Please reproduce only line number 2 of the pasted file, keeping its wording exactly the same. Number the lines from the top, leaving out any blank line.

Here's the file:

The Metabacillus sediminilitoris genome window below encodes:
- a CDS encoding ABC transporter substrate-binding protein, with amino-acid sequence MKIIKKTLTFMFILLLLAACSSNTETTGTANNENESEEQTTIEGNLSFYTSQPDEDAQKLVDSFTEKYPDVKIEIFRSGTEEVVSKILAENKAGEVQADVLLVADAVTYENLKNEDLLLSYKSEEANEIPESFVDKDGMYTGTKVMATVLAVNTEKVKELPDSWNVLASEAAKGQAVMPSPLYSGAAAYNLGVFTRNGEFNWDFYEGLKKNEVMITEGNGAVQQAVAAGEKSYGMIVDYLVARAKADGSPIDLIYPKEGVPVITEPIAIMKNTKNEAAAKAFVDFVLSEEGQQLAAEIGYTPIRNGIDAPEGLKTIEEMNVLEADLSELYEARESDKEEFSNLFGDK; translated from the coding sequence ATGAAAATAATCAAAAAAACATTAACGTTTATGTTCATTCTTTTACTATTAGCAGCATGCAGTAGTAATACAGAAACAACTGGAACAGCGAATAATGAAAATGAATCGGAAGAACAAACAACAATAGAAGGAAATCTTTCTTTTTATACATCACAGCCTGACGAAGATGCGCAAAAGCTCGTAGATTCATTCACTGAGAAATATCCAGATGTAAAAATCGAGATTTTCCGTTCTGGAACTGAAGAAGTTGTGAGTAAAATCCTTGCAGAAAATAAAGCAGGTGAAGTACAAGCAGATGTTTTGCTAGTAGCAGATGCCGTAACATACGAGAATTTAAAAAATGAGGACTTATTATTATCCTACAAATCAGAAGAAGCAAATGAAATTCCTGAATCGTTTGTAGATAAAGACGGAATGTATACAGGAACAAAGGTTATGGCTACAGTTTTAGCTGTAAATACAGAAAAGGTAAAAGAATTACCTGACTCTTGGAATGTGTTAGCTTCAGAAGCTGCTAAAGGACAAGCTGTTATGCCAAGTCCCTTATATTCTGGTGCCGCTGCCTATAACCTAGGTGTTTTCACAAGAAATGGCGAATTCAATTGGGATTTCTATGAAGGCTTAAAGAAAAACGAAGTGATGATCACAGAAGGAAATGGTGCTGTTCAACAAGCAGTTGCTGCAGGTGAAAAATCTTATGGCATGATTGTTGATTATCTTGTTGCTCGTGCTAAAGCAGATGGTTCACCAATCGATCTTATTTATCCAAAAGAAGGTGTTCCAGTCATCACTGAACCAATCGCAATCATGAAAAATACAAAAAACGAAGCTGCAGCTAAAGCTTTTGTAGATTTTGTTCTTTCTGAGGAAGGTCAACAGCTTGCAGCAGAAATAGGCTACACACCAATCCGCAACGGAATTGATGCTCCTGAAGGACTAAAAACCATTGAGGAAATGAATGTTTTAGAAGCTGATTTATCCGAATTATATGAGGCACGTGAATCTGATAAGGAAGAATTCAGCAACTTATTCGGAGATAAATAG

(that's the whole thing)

- a CDS encoding ABC transporter substrate-binding protein, with amino-acid sequence MKIIKKTLTFMFILLLLAACSSNTETTGTANNENESEEQTTIEGNLSFYTSQPDEDAQKLVDSFTEKYPDVKIEIFRSGTEEVVSKILAENKAGEVQADVLLVADAVTYENLKNEDLLLSYKSEEANEIPESFVDKDGMYTGTKVMATVLAVNTEKVKELPDSWNVLASEAAKGQAVMPSPLYSGAAAYNLGVFTRNGEFNWDFYEGLKKNEVMITEGNGAVQQAVAAGEKSYGMIVDYLVARAKADGSPIDLIYPKEGVPVITEPIAIMKNTKNEAAAKAFVDFVLSEEGQQLAAEIGYTPIRNGIDAPEGLKTIEEMNVLEADLSELYEARESDKEEFSNLFGDK; translated from the coding sequence ATGAAAATAATCAAAAAAACATTAACGTTTATGTTCATTCTTTTACTATTAGCAGCATGCAGTAGTAATACAGAAACAACTGGAACAGCGAATAATGAAAATGAATCGGAAGAACAAACAACAATAGAAGGAAATCTTTCTTTTTATACATCACAGCCTGACGAAGATGCGCAAAAGCTCGTAGATTCATTCACTGAGAAATATCCAGATGTAAAAATCGAGATTTTCCGTTCTGGAACTGAAGAAGTTGTGAGTAAAATCCTTGCAGAAAATAAAGCAGGTGAAGTACAAGCAGATGTTTTGCTAGTAGCAGATGCCGTAACATACGAGAATTTAAAAAATGAGGACTTATTATTATCCTACAAATCAGAAGAAGCAAATGAAATTCCTGAATCGTTTGTAGATAAAGACGGAATGTATACAGGAACAAAGGTTATGGCTACAGTTTTAGCTGTAAATACAGAAAAGGTAAAAGAATTACCTGACTCTTGGAATGTGTTAGCTTCAGAAGCTGCTAAAGGACAAGCTGTTATGCCAAGTCCCTTATATTCTGGTGCCGCTGCCTATAACCTAGGTGTTTTCACAAGAAATGGCGAATTCAATTGGGATTTCTATGAAGGCTTAAAGAAAAACGAAGTGATGATCACAGAAGGAAATGGTGCTGTTCAACAAGCAGTTGCTGCAGGTGAAAAATCTTATGGCATGATTGTTGATTATCTTGTTGCTCGTGCTAAAGCAGATGGTTCACCAATCGATCTTATTTATCCAAAAGAAGGTGTTCCAGTCATCACTGAACCAATCGCAATCATGAAAAATACAAAAAACGAAGCTGCAGCTAAAGCTTTTGTAGATTTTGTTCTTTCTGAGGAAGGTCAACAGCTTGCAGCAGAAATAGGCTACACACCAATCCGCAACGGAATTGATGCTCCTGAAGGACTAAAAACCATTGAGGAAATGAATGTTTTAGAAGCTGATTTATCCGAATTATATGAGGCACGTGAATCTGATAAGGAAGAATTCAGCAACTTATTCGGAGATAAATAG